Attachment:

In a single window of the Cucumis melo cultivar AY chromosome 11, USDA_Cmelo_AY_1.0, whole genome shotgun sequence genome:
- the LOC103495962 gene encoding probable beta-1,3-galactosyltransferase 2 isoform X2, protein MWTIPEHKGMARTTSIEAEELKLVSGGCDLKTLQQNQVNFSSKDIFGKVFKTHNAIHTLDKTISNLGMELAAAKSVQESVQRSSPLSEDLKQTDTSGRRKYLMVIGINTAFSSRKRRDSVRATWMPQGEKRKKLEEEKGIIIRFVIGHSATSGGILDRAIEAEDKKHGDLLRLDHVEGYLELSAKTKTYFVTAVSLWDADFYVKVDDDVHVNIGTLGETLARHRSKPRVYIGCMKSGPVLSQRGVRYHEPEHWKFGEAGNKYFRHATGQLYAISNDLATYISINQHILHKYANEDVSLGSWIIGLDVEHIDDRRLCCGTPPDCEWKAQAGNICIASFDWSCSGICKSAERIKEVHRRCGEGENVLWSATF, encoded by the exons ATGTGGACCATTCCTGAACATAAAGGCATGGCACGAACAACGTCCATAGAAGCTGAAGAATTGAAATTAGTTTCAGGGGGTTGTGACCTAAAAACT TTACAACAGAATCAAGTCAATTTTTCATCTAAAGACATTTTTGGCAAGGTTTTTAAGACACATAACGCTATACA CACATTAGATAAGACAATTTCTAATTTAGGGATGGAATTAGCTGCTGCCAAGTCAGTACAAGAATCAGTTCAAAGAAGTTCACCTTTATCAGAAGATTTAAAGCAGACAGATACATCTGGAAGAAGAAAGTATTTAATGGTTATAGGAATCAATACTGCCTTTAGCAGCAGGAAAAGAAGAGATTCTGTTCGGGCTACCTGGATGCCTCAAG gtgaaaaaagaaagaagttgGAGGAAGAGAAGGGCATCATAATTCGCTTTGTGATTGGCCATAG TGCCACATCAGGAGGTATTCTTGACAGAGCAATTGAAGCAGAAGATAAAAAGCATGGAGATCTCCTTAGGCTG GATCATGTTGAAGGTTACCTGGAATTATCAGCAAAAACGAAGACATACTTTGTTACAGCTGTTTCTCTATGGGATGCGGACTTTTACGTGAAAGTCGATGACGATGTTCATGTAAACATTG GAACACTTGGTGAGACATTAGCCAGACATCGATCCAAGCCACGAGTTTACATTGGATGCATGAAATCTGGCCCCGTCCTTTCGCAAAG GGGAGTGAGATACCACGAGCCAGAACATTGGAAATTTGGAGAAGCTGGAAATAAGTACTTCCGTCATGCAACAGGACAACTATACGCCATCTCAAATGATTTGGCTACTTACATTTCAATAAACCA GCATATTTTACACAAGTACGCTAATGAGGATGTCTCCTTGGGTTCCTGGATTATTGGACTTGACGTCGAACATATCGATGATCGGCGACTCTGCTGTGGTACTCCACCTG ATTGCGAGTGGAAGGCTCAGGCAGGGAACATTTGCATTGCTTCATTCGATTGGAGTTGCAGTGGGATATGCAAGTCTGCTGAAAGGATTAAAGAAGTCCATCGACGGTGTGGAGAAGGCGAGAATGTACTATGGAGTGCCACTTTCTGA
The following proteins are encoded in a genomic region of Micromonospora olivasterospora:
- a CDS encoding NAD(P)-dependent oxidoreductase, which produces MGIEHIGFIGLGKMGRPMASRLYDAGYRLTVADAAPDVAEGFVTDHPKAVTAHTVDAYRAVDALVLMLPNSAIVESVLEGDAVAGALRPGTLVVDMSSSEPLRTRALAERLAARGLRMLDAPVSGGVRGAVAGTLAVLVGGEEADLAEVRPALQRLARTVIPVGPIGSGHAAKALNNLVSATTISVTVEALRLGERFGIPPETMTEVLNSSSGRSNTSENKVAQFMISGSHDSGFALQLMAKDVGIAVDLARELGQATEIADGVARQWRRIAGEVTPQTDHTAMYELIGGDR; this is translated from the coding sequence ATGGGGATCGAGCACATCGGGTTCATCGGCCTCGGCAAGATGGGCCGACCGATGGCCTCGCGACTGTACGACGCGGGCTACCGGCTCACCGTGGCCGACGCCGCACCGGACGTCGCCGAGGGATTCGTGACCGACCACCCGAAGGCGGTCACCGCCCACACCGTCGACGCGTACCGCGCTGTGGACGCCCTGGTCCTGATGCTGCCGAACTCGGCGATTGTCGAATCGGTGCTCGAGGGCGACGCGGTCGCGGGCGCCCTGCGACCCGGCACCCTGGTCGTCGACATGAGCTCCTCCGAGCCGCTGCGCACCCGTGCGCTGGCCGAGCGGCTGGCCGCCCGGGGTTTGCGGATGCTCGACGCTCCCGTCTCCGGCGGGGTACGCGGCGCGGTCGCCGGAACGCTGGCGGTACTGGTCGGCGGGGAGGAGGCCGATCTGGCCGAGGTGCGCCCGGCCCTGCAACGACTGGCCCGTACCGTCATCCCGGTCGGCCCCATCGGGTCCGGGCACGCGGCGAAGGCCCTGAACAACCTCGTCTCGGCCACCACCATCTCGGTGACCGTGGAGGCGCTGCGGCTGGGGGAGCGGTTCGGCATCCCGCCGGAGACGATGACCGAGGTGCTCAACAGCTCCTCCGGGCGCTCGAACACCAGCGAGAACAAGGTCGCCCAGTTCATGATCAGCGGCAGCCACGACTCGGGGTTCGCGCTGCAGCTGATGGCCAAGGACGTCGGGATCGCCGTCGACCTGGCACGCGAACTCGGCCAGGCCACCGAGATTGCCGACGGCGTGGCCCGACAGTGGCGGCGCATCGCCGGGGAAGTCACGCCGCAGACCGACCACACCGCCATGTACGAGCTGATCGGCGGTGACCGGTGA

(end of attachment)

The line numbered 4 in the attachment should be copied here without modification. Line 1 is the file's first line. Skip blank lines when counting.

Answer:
- a CDS encoding NAD(P)-dependent oxidoreductase, which produces MGIEHIGFIGLGKMGRPMASRLYDAGYRLTVADAAPDVAEGFVTDHPKAVTAHTVDAYRAVDALVLMLPNSAIVESVLEGDAVAGALRPGTLVVDMSSSEPLRTRALAERLAARGLRMLDAPVSGGVRGAVAGTLAVLVGGEEADLAEVRPALQRLARTVIPVGPIGSGHAAKALNNLVSATTISVTVEALRLGERFGIPPETMTEVLNSSSGRSNTSENKVAQFMISGSHDSGFALQLMAKDVGIAVDLARELGQATEIADGVARQWRRIAGEVTPQTDHTAMYELIGGDR; this is translated from the coding sequence ATGGGGATCGAGCACATCGGGTTCATCGGCCTCGGCAAGATGGGCCGACCGATGGCCTCGCGACTGTACGACGCGGGCTACCGGCTCACCGTGGCCGACGCCGCACCGGACGTCGCCGAGGGATTCGTGACCGACCACCCGAAGGCGGTCACCGCCCACACCGTCGACGCGTACCGCGCTGTGGACGCCCTGGTCCTGATGCTGCCGAACTCGGCGATTGTCGAATCGGTGCTCGAGGGCGACGCGGTCGCGGGCGCCCTGCGACCCGGCACCCTGGTCGTCGACATGAGCTCCTCCGAGCCGCTGCGCACCCGTGCGCTGGCCGAGCGGCTGGCCGCCCGGGGTTTGCGGATGCTCGACGCTCCCGTCTCCGGCGGGGTACGCGGCGCGGTCGCCGGAACGCTGGCGGTACTGGTCGGCGGGGAGGAGGCCGATCTGGCCGAGGTGCGCCCGGCCCTGCAACGACTGGCCCGTACCGTCATCCCGGTCGGCCCCATCGGGTCCGGGCACGCGGCGAAGGCCCTGAACAACCTCGTCTCGGCCACCACCATCTCGGTGACCGTGGAGGCGCTGCGGCTGGGGGAGCGGTTCGGCATCCCGCCGGAGACGATGACCGAGGTGCTCAACAGCTCCTCCGGGCGCTCGAACACCAGCGAGAACAAGGTCGCCCAGTTCATGATCAGCGGCAGCCACGACTCGGGGTTCGCGCTGCAGCTGATGGCCAAGGACGTCGGGATCGCCGTCGACCTGGCACGCGAACTCGGCCAGGCCACCGAGATTGCCGACGGCGTGGCCCGACAGTGGCGGCGCATCGCCGGGGAAGTCACGCCGCAGACCGACCACACCGCCATGTACGAGCTGATCGGCGGTGACCGGTGA